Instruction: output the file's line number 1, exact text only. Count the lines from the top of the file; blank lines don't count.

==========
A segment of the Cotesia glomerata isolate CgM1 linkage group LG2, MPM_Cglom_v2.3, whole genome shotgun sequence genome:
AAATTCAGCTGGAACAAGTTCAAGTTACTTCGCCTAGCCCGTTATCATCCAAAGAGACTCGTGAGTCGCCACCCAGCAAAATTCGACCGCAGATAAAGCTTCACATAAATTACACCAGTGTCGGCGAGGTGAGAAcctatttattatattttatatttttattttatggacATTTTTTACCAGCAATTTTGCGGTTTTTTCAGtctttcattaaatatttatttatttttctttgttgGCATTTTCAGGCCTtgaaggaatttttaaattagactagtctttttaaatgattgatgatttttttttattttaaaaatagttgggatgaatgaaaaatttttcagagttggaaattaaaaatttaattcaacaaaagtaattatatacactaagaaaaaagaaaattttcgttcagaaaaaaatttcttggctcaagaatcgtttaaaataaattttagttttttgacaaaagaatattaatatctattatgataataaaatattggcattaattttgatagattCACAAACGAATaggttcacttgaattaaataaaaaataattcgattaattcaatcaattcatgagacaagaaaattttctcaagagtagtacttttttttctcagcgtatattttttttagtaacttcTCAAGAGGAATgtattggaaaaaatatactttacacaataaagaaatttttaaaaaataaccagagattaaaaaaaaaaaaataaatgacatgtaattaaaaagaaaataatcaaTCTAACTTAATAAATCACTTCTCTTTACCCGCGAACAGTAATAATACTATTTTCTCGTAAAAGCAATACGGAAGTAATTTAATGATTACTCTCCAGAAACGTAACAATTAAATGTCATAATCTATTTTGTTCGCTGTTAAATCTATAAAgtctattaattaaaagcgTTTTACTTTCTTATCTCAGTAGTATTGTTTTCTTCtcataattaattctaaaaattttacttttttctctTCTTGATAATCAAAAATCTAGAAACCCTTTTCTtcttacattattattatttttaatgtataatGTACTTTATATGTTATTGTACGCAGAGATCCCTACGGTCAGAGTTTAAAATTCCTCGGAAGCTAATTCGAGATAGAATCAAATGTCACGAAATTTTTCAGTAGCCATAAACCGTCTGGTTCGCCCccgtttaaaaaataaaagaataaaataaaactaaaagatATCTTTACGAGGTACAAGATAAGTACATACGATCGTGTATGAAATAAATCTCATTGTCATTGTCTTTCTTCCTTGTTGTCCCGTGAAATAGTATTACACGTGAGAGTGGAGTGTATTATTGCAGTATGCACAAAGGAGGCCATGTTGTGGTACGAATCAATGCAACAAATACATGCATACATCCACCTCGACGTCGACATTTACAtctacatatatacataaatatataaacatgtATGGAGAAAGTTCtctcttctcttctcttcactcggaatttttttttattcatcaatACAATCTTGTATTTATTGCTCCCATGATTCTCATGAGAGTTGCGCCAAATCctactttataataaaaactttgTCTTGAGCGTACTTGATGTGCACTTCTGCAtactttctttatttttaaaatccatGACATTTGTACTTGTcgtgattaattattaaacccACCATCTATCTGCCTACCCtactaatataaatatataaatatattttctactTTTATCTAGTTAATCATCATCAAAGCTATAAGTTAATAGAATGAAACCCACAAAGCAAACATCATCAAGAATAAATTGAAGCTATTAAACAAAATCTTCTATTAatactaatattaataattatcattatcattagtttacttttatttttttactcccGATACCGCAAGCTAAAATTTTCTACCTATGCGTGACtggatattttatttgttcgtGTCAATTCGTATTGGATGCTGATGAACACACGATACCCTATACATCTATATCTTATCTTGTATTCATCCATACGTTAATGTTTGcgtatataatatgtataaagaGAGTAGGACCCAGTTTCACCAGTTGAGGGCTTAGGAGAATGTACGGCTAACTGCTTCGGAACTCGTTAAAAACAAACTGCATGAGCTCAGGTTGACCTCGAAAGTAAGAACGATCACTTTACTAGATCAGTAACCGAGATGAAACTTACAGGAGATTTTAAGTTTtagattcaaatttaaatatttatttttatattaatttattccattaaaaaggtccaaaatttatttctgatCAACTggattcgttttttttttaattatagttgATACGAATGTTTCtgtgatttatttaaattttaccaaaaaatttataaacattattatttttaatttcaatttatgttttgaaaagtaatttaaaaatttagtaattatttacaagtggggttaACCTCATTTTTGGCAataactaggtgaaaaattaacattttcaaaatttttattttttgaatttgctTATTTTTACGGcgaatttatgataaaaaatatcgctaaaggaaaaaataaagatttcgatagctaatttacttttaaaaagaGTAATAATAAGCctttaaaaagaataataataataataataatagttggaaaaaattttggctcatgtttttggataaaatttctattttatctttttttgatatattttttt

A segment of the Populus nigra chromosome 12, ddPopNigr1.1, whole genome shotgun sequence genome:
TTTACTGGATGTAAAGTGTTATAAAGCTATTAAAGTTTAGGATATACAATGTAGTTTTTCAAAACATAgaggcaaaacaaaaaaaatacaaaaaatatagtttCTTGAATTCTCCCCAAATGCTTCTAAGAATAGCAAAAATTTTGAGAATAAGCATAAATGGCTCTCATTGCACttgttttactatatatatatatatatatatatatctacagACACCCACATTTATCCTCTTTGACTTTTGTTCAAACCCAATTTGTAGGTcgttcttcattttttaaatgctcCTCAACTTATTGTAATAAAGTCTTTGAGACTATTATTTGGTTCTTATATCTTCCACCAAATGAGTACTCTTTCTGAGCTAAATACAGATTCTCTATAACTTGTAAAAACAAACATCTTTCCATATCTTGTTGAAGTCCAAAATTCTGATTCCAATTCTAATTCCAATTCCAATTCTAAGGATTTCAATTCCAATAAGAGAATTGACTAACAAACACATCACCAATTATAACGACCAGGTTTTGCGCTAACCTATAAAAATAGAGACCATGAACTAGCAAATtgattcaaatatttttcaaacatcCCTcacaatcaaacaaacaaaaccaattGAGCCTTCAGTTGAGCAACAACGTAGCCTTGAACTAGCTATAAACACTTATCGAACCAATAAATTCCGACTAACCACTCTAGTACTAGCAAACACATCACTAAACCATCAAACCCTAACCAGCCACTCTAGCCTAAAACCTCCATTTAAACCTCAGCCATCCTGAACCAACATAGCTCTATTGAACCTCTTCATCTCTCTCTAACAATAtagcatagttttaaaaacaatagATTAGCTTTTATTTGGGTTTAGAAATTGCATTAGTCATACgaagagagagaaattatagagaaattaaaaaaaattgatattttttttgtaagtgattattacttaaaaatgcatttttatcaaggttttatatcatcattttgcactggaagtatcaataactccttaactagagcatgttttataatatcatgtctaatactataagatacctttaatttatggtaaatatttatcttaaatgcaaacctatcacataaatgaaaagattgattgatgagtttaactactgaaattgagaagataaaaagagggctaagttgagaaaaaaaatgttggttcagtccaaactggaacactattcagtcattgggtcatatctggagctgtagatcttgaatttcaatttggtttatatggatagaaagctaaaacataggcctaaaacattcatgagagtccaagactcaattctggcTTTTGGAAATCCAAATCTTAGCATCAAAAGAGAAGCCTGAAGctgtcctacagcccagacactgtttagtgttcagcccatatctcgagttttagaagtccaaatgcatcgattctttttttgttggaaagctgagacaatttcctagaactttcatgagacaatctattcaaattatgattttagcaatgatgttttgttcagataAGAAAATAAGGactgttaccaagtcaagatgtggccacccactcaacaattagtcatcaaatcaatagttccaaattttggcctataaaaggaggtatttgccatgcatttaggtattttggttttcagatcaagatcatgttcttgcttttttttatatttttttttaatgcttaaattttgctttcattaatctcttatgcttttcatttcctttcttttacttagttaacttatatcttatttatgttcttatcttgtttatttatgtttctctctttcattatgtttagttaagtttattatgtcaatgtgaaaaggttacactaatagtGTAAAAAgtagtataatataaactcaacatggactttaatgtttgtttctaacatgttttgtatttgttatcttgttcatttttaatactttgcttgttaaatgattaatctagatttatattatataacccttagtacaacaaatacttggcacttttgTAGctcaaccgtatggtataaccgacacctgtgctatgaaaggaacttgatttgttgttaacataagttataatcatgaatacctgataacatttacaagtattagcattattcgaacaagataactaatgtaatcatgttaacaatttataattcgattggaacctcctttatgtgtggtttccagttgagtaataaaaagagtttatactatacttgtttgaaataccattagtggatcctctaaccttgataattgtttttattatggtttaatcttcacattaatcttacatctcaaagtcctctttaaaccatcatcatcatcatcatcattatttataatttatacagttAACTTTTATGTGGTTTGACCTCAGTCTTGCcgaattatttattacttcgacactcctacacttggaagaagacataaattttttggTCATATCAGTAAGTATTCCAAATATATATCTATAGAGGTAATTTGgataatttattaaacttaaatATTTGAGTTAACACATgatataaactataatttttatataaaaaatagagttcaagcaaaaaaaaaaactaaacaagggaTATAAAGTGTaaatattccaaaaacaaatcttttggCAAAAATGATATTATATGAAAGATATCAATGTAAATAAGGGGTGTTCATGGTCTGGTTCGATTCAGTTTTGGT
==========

A segment of the Cotesia glomerata isolate CgM1 linkage group LG2, MPM_Cglom_v2.3, whole genome shotgun sequence genome: